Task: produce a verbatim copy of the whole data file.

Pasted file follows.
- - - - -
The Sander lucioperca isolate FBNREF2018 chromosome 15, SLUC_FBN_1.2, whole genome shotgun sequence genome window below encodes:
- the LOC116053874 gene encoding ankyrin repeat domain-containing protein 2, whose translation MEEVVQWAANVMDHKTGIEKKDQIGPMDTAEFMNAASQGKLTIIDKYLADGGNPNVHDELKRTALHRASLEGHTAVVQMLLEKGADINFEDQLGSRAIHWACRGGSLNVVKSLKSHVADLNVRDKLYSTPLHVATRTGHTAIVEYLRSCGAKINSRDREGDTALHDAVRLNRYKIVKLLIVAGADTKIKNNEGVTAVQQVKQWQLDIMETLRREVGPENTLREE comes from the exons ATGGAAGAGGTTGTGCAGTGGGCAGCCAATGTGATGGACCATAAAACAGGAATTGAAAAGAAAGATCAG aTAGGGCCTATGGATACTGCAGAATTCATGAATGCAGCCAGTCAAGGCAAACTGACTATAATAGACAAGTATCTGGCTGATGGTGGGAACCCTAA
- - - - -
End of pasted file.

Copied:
The Sander lucioperca isolate FBNREF2018 chromosome 15, SLUC_FBN_1.2, whole genome shotgun sequence genome window below encodes:
- the LOC116053874 gene encoding ankyrin repeat domain-containing protein 2, whose translation MEEVVQWAANVMDHKTGIEKKDQIGPMDTAEFMNAASQGKLTIIDKYLADGGNPNVHDELKRTALHRASLEGHTAVVQMLLEKGADINFEDQLGSRAIHWACRGGSLNVVKSLKSHVADLNVRDKLYSTPLHVATRTGHTAIVEYLRSCGAKINSRDREGDTALHDAVRLNRYKIVKLLIVAGADTKIKNNEGVTAVQQVKQWQLDIMETLRREVGPENTLREE comes from the exons ATGGAAGAGGTTGTGCAGTGGGCAGCCAATGTGATGGACCATAAAACAGGAATTGAAAAGAAAGATCAG aTAGGGCCTATGGATACTGCAGAATTCATGAATGCAGCCAGTCAAGGCAAACTGACTATAATAGACAAGTATCTGGCTGATGGTGGGAACCCTAA